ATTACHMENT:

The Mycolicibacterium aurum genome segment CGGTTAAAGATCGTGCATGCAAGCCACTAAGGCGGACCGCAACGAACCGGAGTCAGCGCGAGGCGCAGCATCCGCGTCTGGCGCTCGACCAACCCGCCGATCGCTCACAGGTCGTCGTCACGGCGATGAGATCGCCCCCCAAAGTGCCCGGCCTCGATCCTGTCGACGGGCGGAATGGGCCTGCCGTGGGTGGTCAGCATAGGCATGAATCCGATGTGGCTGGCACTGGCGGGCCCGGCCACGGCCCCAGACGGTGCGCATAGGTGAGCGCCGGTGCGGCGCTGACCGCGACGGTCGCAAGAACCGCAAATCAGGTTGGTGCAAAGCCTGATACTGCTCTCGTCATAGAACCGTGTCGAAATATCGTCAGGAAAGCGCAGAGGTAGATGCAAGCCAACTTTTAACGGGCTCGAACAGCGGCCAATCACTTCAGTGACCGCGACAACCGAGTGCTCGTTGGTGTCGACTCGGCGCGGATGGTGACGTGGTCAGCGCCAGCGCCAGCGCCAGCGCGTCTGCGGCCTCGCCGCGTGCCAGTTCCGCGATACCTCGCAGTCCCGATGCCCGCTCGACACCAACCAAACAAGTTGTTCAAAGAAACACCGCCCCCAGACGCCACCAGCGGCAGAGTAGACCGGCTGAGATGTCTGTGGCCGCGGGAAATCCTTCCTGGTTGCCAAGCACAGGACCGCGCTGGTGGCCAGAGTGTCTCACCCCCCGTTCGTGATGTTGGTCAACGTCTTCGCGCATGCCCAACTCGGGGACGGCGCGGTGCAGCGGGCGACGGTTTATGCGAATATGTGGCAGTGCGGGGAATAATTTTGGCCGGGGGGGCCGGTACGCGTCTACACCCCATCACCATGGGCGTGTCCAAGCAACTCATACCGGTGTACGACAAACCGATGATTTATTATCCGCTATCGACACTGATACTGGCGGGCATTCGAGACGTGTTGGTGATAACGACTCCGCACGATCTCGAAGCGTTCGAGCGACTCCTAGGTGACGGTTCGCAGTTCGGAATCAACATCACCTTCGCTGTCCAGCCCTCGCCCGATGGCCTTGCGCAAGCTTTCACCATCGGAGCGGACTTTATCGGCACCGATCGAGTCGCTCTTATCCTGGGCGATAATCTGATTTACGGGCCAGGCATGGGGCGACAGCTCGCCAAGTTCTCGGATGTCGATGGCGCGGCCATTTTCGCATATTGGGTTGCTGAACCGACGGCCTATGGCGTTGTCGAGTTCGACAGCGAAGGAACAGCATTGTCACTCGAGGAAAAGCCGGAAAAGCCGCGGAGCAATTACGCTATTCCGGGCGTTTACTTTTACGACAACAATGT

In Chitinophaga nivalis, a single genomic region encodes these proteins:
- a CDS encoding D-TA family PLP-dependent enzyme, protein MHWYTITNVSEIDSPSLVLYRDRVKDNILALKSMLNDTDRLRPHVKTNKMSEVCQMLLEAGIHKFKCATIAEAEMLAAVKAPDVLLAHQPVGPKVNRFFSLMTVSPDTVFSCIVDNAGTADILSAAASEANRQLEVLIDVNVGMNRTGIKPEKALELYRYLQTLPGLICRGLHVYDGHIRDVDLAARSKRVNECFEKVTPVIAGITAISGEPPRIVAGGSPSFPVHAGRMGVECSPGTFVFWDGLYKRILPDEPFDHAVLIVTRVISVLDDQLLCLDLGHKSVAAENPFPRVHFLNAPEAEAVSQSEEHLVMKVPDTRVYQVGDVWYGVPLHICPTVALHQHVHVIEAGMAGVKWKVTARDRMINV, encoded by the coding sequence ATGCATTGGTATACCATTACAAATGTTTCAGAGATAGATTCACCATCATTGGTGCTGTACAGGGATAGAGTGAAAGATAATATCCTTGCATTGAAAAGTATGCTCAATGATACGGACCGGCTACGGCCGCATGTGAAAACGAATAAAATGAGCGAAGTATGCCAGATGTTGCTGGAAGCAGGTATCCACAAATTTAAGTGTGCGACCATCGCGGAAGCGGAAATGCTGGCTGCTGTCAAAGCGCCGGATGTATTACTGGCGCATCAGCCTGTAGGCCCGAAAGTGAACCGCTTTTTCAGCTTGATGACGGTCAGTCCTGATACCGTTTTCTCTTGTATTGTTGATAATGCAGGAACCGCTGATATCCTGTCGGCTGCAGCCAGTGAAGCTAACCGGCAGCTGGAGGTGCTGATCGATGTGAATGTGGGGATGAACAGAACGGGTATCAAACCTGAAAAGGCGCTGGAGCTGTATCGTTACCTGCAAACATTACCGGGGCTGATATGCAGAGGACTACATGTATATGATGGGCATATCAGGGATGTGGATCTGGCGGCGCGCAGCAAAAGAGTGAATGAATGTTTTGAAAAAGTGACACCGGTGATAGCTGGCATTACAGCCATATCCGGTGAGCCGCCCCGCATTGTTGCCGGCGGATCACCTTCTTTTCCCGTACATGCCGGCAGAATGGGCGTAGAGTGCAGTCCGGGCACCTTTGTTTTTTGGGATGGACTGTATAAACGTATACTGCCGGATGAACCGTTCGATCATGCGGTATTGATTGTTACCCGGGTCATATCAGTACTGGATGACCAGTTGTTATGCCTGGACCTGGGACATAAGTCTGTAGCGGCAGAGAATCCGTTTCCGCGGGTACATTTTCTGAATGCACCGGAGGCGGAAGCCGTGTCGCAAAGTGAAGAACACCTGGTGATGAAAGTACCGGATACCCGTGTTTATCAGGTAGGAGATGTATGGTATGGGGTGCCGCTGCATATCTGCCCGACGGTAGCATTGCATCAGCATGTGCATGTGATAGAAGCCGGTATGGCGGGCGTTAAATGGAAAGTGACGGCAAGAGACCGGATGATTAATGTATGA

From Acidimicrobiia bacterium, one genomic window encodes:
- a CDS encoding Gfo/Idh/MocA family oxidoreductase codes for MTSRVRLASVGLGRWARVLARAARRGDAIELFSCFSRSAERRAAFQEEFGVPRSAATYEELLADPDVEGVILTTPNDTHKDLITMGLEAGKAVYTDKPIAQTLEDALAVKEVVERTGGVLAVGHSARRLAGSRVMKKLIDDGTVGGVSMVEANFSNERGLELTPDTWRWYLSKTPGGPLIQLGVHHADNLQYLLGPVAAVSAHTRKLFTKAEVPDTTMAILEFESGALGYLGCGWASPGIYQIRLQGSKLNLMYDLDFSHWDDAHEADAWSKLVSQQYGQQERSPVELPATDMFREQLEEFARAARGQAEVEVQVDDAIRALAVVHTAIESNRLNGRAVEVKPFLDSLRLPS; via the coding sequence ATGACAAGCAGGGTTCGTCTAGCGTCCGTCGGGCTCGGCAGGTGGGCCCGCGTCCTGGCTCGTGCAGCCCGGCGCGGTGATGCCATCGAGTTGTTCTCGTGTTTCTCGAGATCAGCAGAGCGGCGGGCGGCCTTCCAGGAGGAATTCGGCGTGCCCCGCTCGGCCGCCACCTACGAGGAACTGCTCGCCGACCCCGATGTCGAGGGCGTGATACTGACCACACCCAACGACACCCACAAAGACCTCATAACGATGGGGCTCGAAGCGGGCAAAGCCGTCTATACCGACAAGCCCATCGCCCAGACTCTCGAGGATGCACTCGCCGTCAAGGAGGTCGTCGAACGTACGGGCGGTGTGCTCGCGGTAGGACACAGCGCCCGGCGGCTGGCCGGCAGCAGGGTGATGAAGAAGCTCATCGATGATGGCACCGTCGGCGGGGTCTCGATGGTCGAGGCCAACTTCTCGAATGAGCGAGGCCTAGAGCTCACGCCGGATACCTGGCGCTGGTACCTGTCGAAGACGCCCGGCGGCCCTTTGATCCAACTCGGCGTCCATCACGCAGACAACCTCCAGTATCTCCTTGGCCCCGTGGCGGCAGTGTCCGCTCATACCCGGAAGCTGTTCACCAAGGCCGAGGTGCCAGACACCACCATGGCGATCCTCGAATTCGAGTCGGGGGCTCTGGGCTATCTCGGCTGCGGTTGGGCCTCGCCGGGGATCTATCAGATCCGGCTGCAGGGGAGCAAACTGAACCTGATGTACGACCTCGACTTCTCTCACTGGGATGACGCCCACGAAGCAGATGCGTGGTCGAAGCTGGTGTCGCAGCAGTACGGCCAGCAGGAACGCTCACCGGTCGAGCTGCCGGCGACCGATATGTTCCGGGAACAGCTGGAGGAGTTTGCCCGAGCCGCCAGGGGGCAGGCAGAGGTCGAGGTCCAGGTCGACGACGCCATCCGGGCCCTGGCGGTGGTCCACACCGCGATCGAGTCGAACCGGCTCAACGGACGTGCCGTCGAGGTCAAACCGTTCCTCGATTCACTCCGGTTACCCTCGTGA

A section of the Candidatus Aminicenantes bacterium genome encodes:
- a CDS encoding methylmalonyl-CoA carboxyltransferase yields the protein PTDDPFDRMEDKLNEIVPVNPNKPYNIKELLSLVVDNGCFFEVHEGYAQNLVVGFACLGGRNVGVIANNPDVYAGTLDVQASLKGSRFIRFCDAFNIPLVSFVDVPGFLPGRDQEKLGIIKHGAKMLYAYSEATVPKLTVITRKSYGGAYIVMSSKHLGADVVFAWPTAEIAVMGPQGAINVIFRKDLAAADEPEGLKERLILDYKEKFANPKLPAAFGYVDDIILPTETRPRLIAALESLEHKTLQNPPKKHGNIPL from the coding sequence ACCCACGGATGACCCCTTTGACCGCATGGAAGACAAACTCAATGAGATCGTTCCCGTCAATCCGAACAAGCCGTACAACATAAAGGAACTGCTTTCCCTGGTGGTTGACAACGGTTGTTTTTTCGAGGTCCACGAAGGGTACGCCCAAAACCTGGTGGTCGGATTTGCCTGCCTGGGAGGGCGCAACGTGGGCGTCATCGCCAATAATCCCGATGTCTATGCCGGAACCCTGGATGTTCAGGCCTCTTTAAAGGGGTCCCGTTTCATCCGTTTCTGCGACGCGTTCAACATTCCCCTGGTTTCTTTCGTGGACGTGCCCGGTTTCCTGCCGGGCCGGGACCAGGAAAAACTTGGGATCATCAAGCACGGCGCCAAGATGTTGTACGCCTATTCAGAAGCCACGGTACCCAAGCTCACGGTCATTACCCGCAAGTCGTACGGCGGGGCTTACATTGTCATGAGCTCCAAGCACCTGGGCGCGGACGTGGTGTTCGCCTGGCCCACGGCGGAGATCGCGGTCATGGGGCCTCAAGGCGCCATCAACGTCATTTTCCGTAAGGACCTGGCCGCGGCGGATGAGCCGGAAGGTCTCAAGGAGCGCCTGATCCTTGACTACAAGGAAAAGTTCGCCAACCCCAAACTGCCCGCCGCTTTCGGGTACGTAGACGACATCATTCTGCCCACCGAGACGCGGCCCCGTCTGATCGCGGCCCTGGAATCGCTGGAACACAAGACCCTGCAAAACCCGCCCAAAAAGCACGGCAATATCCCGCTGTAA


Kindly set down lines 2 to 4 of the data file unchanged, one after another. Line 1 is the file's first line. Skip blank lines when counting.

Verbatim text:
In Chitinophaga nivalis, a single genomic region encodes these proteins:
- a CDS encoding D-TA family PLP-dependent enzyme, protein MHWYTITNVSEIDSPSLVLYRDRVKDNILALKSMLNDTDRLRPHVKTNKMSEVCQMLLEAGIHKFKCATIAEAEMLAAVKAPDVLLAHQPVGPKVNRFFSLMTVSPDTVFSCIVDNAGTADILSAAASEANRQLEVLIDVNVGMNRTGIKPEKALELYRYLQTLPGLICRGLHVYDGHIRDVDLAARSKRVNECFEKVTPVIAGITAISGEPPRIVAGGSPSFPVHAGRMGVECSPGTFVFWDGLYKRILPDEPFDHAVLIVTRVISVLDDQLLCLDLGHKSVAAENPFPRVHFLNAPEAEAVSQSEEHLVMKVPDTRVYQVGDVWYGVPLHICPTVALHQHVHVIEAGMAGVKWKVTARDRMINV, encoded by the coding sequence ATGCATTGGTATACCATTACAAATGTTTCAGAGATAGATTCACCATCATTGGTGCTGTACAGGGATAGAGTGAAAGATAATATCCTTGCATTGAAAAGTATGCTCAATGATACGGACCGGCTACGGCCGCATGTGAAAACGAATAAAATGAGCGAAGTATGCCAGATGTTGCTGGAAGCAGGTATCCACAAATTTAAGTGTGCGACCATCGCGGAAGCGGAAATGCTGGCTGCTGTCAAAGCGCCGGATGTATTACTGGCGCATCAGCCTGTAGGCCCGAAAGTGAACCGCTTTTTCAGCTTGATGACGGTCAGTCCTGATACCGTTTTCTCTTGTATTGTTGATAATGCAGGAACCGCTGATATCCTGTCGGCTGCAGCCAGTGAAGCTAACCGGCAGCTGGAGGTGCTGATCGATGTGAATGTGGGGATGAACAGAACGGGTATCAAACCTGAAAAGGCGCTGGAGCTGTATCGTTACCTGCAAACATTACCGGGGCTGATATGCAGAGGACTACATGTATATGATGGGCATATCAGGGATGTGGATCTGGCGGCGCGCAGCAAAAGAGTGAATGAATGTTTTGAAAAAGTGACACCGGTGATAGCTGGCATTACAGCCATATCCGGTGAGCCGCCCCGCATTGTTGCCGGCGGATCACCTTCTTTTCCCGTACATGCCGGCAGAATGGGCGTAGAGTGCAGTCCGGGCACCTTTGTTTTTTGGGATGGACTGTATAAACGTATACTGCCGGATGAACCGTTCGATCATGCGGTATTGATTGTTACCCGGGTCATATCAGTACTGGATGACCAGTTGTTATGCCTGGACCTGGGACATAAGTCTGTAGCGGCAGAGAATCCGTTTCCGCGGGTACATTTTCTGAATGCACCGGAGGCGGAAGCCGTGTCGCAAAGTGAAGAACACCTGGTGATGAAAGTACCGGATACCCGTGTTTATCAGGTAGGAGATGTATGGTATGGGGTGCCGCTGCATATCTGCCCGACGGTAGCATTGCATCAGCATGTGCATGTGATAGAAGCCGGTATGGCGGGCGTTAAATGGAAAGTGACGGCAAGAGACCGGATGATTAATGTATGA

From Acidimicrobiia bacterium, one genomic window encodes: